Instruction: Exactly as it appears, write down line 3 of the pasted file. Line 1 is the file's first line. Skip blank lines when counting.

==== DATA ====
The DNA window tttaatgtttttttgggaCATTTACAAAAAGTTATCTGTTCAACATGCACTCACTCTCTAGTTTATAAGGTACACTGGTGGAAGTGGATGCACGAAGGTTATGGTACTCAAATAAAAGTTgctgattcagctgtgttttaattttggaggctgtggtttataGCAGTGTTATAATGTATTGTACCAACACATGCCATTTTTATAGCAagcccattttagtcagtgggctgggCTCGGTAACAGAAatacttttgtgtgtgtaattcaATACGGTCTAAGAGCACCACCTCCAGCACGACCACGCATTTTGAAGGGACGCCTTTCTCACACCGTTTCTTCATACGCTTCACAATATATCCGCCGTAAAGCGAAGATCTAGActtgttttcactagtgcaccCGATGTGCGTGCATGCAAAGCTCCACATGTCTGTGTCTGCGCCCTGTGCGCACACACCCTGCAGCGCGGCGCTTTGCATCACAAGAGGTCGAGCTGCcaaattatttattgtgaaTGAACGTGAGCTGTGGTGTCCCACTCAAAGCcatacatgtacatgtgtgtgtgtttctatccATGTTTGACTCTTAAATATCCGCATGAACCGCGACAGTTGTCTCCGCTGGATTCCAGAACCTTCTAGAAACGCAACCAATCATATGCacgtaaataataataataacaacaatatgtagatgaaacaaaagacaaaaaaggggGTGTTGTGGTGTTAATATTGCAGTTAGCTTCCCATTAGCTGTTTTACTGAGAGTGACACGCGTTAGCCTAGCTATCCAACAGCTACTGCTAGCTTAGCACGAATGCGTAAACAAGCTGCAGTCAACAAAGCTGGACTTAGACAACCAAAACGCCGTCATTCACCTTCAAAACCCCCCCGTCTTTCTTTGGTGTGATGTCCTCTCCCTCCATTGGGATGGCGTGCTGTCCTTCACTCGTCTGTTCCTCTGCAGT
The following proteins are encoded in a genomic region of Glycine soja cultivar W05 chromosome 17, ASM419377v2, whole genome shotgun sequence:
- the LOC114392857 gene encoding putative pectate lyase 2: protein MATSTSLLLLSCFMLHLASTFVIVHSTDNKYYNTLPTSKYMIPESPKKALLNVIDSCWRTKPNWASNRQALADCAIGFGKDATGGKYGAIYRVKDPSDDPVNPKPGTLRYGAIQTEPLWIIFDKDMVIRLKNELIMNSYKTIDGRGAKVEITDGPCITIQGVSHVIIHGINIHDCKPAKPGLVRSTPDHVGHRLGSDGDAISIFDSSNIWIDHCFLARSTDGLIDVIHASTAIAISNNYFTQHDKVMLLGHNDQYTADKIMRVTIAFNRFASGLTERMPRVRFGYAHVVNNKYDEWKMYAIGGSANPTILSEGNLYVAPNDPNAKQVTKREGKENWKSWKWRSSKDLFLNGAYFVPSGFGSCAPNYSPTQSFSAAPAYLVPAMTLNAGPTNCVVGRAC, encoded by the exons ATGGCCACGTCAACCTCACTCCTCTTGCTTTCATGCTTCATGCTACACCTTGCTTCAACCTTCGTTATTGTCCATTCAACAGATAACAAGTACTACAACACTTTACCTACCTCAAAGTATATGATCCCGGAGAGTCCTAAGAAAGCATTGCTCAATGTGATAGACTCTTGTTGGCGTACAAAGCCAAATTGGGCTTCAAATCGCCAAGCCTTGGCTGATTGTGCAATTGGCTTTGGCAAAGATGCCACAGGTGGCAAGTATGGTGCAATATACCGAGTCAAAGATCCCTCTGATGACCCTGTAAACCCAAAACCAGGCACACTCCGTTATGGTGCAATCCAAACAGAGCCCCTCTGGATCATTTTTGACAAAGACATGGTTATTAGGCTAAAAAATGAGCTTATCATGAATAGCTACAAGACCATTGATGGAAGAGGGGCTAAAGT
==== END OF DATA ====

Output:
- the LOC114392857 gene encoding putative pectate lyase 2: protein MATSTSLLLLSCFMLHLASTFVIVHSTDNKYYNTLPTSKYMIPESPKKALLNVIDSCWRTKPNWASNRQALADCAIGFGKDATGGKYGAIYRVKDPSDDPVNPKPGTLRYGAIQTEPLWIIFDKDMVIRLKNELIMNSYKTIDGRGAKVEITDGPCITIQGVSHVIIHGINIHDCKPAKPGLVRSTPDHVGHRLGSDGDAISIFDSSNIWIDHCFLARSTDGLIDVIHASTAIAISNNYFTQHDKVMLLGHNDQYTADKIMRVTIAFNRFASGLTERMPRVRFGYAHVVNNKYDEWKMYAIGGSANPTILSEGNLYVAPNDPNAKQVTKREGKENWKSWKWRSSKDLFLNGAYFVPSGFGSCAPNYSPTQSFSAAPAYLVPAMTLNAGPTNCVVGRAC, encoded by the exons ATGGCCACGTCAACCTCACTCCTCTTGCTTTCATGCTTCATGCTACACCTTGCTTCAACCTTCGTTATTGTCCATTCAACAGATAACAAGTACTACAACACTTTACCTACCTCAAAGTATATGATCCCGGAGAGTCCTAAGAAAGCATTGCTCAATGTGATAGACTCTTGTTGGCGTACAAAGCCAAATTGGGCTTCAAATCGCCAAGCCTTGGCTGATTGTGCAATTGGCTTTGGCAAAGATGCCACAGGTGGCAAGTATGGTGCAATATACCGAGTCAAAGATCCCTCTGATGACCCTGTAAACCCAAAACCAGGCACACTCCGTTATGGTGCAATCCAAACAGAGCCCCTCTGGATCATTTTTGACAAAGACATGGTTATTAGGCTAAAAAATGAGCTTATCATGAATAGCTACAAGACCATTGATGGAAGAGGGGCTAAAGT